There’s no way around it — you have to walk the 1.5-mile, out-and-back Grand Prismatic Overlook Trail, which gradually climbs 105 feet from the Fairy Falls Trailhead for a bird’s eye view of Grand Prismatic Spring, the largest hot spring in the United States and the third largest in the world. More than 120 feet deep and located in the Midway Geyser Basin, it radiates exceptionally hot water — and a rainbow’s worth of color — from its center.  


Equally must-do is the 4.9-mile Upper Geyser Basin and Old Faithful Observation Point Loop. Reached behind the Old Faithful Visitor Education Center, it’s the best trail for viewing the park’s hydrothermal features and specifically the most predictable geysers, including Old Faithful, Daisy, Riverside, Castle and Grand. Be sure to check the geyser times board above the ranger’s desk before heading out. From Observation Point, you’ll glean the Historic Old Faithful District, most of the steamy geyser basin and the star of the show, Old Faithful. 


Mystic Falls, Fairy Creek and Little Firehole Loop total 3.5 miles, revealing 70-foot Mystic Falls, a geothermally heated waterfall; the Biscuit Basin, where boardwalks are flanked by colorful springs; and the Little Firehole River at an elevation of 7,264 feet.  


Easy, flat and meandering, the 4.8-mile Fairy Falls Trail affords views of its spectacular water feature about 2.5 miles in. One of Yellowstone’s tallest, it’s situated in a bear-populated area, so be sure to bring bear spray and engage in conversation as you go.  


Take the 6.4-mile hike to Yellowstone Falls, Crystal Falls and Inspiration Point for classic Upper and Lower Yellowstone vantage points, including an aerial view of rugged, deep Grand Canyon of the Yellowstone.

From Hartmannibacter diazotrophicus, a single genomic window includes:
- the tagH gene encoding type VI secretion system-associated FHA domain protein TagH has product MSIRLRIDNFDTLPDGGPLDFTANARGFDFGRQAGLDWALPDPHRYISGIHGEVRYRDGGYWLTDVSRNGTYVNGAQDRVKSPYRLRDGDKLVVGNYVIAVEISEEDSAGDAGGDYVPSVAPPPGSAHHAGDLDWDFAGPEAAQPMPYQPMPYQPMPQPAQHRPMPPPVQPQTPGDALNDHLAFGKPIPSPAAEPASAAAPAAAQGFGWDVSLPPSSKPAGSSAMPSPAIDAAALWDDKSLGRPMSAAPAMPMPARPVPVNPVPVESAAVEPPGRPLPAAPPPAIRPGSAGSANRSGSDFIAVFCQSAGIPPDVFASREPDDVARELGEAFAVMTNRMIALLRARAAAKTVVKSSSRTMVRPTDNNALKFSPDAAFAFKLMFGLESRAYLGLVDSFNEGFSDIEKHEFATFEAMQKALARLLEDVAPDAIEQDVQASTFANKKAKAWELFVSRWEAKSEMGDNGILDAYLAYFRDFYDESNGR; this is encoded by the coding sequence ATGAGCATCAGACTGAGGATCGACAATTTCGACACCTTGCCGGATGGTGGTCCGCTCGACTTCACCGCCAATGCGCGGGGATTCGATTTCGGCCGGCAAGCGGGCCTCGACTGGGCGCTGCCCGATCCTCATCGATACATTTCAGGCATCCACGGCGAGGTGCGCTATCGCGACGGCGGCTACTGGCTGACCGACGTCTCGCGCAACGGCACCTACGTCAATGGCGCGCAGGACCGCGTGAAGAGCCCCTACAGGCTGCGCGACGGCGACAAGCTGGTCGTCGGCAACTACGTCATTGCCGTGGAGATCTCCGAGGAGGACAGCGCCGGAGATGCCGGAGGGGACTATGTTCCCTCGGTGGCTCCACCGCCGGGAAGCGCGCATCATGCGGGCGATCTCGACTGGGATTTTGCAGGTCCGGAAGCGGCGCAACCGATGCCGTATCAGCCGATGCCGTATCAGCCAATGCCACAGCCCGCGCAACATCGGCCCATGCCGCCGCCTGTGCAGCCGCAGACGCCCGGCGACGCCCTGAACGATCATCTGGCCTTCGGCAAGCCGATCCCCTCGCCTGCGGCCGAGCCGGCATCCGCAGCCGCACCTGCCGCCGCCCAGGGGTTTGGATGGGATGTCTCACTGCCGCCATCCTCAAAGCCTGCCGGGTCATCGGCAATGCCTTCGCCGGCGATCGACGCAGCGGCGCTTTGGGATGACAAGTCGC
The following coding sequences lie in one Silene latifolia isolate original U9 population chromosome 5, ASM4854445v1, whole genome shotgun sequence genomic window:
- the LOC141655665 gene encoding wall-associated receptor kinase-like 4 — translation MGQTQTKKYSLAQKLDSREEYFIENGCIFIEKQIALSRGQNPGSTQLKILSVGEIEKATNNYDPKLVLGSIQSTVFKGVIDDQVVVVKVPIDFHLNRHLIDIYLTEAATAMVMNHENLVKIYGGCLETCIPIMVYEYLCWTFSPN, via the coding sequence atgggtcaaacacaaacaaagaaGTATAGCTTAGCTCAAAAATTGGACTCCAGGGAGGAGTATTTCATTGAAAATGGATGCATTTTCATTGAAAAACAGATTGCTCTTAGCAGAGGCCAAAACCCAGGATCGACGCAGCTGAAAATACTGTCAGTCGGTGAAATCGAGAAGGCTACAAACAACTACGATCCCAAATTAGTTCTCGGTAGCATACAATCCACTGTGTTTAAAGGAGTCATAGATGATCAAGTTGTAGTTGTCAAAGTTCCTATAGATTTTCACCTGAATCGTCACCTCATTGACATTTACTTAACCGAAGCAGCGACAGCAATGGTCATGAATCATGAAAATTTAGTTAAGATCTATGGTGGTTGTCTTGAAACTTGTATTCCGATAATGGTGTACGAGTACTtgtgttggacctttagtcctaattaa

Not to be missed are the Mammoth and Hot Springs Trails, the features’ volcanic heat source still somewhat of a mystery. Although the beautiful, colorful terrace steps do not have any high-spouting geysers, the region does contain the world’s greatest collection of hot springs comprised of travertine deposits. These “living sculptures” can be seen by walking a series of boardwalks or — if you’re crunched on time — from your car window on Upper Terrace Drive. 

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Whether you live in the interior west states, are considering a cross-country move to these states or are planning a visit, our blog is filled with ideas to experience the region through a local lens.  

Heading to another part of the country, whether to move, for business or for pleasure? Be sure to check out our other national park guides: 

West Coast

Interior Southwest